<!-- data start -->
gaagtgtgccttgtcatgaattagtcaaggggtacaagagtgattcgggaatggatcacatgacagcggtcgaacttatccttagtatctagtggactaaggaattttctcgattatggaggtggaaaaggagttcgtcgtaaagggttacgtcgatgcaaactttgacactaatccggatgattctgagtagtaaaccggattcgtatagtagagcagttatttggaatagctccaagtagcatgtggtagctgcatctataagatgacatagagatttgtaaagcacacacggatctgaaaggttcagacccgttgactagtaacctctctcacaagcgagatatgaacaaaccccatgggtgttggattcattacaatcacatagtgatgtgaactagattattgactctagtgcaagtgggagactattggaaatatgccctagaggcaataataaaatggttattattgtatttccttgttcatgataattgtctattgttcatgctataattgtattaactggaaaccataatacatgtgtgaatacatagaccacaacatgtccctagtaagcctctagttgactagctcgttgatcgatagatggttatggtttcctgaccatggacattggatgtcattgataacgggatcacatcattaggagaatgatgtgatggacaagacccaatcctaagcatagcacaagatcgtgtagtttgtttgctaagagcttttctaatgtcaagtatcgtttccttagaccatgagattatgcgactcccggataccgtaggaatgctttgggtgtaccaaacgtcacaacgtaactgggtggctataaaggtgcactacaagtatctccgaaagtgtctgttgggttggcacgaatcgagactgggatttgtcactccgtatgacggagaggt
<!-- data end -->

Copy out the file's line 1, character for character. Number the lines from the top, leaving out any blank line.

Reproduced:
gaagtgtgccttgtcatgaattagtcaaggggtacaagagtgattcgggaatggatcacatgacagcggtcgaacttatccttagtatctagtggactaaggaattttctcgattatggaggtggaaaaggagttcgtcgtaaagggttacgtcgatgcaaactttgacactaatccggatgattctgagtagtaaaccggattcgtatagtagagcagttatttggaatagctccaagtagcatgtggtagctgcatctataagatgacatagagatttgtaaagcacacacggatctgaaaggttcagacccgttgactagtaacctctctcacaagcgagatatgaacaaaccccatgggtgttggattcattacaatcacatagtgatgtgaactagattattgactctagtgcaagtgggagactattggaaatatgccctagaggcaataataaaatggttattattgtatttccttgttcatgataattgtctattgttcatgctataattgtattaactggaaaccataatacatgtgtgaatacatagaccacaacatgtccctagtaagcctctagttgactagctcgttgatcgatagatggttatggtttcctgaccatggacattggatgtcattgataacgggatcacatcattaggagaatgatgtgatggacaagacccaatcctaagcatagcacaagatcgtgtagtttgtttgctaagagcttttctaatgtcaagtatcgtttccttagaccatgagattatgcgactcccggataccgtaggaatgctttgggtgtaccaaacgtcacaacgtaactgggtggctataaaggtgcactacaagtatctccgaaagtgtctgttgggttggcacgaatcgagactgggatttgtcactccgtatgacggagaggt